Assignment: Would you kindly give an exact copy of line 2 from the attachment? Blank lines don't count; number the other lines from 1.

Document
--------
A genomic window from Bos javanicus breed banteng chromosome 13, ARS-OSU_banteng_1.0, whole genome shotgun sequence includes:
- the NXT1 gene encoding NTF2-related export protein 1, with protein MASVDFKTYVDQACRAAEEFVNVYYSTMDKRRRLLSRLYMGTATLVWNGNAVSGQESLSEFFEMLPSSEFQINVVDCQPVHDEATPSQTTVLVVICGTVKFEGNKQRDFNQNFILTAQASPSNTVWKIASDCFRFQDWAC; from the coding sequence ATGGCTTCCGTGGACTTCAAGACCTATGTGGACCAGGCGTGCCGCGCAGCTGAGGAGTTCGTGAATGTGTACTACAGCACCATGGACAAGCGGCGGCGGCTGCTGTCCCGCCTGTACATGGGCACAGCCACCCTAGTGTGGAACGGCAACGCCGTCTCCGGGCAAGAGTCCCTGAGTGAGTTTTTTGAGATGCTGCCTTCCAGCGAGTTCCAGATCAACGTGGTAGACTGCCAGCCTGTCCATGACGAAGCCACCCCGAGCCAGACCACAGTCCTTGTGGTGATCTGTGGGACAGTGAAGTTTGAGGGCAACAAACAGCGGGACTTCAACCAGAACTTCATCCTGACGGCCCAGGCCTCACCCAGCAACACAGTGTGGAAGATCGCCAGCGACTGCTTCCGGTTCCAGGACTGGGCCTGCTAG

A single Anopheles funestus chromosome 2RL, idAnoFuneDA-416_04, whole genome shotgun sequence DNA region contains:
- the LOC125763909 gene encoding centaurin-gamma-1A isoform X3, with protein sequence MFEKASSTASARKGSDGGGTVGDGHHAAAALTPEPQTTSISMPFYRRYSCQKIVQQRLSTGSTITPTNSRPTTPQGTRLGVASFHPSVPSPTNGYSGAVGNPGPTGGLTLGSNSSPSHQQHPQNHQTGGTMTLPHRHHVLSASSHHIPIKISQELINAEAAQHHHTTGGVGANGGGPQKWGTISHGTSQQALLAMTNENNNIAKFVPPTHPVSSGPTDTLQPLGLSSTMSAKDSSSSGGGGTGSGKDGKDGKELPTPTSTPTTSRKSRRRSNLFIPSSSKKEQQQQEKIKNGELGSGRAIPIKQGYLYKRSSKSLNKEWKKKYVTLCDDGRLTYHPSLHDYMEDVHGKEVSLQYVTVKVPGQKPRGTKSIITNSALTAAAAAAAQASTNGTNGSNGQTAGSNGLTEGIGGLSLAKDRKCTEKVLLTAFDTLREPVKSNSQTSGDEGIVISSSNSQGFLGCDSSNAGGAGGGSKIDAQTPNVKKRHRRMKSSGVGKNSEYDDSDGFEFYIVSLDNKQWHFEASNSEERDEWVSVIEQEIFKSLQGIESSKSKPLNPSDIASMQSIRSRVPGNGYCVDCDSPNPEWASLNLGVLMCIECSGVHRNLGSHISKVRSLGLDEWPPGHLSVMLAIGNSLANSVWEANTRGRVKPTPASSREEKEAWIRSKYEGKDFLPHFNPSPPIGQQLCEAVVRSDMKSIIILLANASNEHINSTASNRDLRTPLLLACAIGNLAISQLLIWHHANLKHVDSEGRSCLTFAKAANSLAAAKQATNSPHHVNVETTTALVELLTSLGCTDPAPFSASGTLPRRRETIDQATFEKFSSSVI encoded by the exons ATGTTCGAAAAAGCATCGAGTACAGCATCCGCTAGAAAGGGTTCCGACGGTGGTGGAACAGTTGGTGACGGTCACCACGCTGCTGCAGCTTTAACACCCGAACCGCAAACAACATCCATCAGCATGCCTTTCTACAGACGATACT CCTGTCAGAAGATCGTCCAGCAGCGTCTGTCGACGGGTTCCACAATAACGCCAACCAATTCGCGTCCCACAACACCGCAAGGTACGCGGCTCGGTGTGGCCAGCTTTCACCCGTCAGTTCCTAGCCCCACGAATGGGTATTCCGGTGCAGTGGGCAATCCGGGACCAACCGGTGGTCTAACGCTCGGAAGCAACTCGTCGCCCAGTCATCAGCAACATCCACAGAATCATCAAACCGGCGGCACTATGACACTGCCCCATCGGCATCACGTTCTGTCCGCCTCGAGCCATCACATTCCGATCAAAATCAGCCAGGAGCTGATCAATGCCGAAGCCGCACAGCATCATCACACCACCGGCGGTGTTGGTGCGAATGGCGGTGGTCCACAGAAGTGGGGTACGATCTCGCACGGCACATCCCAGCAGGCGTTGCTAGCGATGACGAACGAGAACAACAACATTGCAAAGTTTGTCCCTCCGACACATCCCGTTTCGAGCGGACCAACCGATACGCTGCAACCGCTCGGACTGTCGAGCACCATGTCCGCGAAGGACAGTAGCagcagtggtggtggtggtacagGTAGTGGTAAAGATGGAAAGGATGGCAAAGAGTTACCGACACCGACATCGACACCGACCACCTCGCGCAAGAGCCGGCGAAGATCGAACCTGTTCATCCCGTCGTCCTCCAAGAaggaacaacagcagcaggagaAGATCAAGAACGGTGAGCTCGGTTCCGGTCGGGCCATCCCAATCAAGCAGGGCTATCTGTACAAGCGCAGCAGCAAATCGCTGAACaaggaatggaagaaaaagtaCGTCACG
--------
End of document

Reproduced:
- the NXT1 gene encoding NTF2-related export protein 1, with protein MASVDFKTYVDQACRAAEEFVNVYYSTMDKRRRLLSRLYMGTATLVWNGNAVSGQESLSEFFEMLPSSEFQINVVDCQPVHDEATPSQTTVLVVICGTVKFEGNKQRDFNQNFILTAQASPSNTVWKIASDCFRFQDWAC; from the coding sequence ATGGCTTCCGTGGACTTCAAGACCTATGTGGACCAGGCGTGCCGCGCAGCTGAGGAGTTCGTGAATGTGTACTACAGCACCATGGACAAGCGGCGGCGGCTGCTGTCCCGCCTGTACATGGGCACAGCCACCCTAGTGTGGAACGGCAACGCCGTCTCCGGGCAAGAGTCCCTGAGTGAGTTTTTTGAGATGCTGCCTTCCAGCGAGTTCCAGATCAACGTGGTAGACTGCCAGCCTGTCCATGACGAAGCCACCCCGAGCCAGACCACAGTCCTTGTGGTGATCTGTGGGACAGTGAAGTTTGAGGGCAACAAACAGCGGGACTTCAACCAGAACTTCATCCTGACGGCCCAGGCCTCACCCAGCAACACAGTGTGGAAGATCGCCAGCGACTGCTTCCGGTTCCAGGACTGGGCCTGCTAG